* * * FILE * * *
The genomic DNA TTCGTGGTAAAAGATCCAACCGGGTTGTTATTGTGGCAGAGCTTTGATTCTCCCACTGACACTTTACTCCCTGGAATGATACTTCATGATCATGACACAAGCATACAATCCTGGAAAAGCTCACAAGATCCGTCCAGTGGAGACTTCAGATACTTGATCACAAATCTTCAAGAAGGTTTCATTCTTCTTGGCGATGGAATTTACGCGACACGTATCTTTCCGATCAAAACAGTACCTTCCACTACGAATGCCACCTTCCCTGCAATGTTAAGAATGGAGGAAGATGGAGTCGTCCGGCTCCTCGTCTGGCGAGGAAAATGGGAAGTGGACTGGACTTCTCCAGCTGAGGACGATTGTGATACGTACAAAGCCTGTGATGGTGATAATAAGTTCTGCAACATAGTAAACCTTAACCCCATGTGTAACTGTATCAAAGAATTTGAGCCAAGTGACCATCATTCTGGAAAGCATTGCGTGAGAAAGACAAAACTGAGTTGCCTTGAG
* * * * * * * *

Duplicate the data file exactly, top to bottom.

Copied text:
The genomic DNA TTCGTGGTAAAAGATCCAACCGGGTTGTTATTGTGGCAGAGCTTTGATTCTCCCACTGACACTTTACTCCCTGGAATGATACTTCATGATCATGACACAAGCATACAATCCTGGAAAAGCTCACAAGATCCGTCCAGTGGAGACTTCAGATACTTGATCACAAATCTTCAAGAAGGTTTCATTCTTCTTGGCGATGGAATTTACGCGACACGTATCTTTCCGATCAAAACAGTACCTTCCACTACGAATGCCACCTTCCCTGCAATGTTAAGAATGGAGGAAGATGGAGTCGTCCGGCTCCTCGTCTGGCGAGGAAAATGGGAAGTGGACTGGACTTCTCCAGCTGAGGACGATTGTGATACGTACAAAGCCTGTGATGGTGATAATAAGTTCTGCAACATAGTAAACCTTAACCCCATGTGTAACTGTATCAAAGAATTTGAGCCAAGTGACCATCATTCTGGAAAGCATTGCGTGAGAAAGACAAAACTGAGTTGCCTTGAG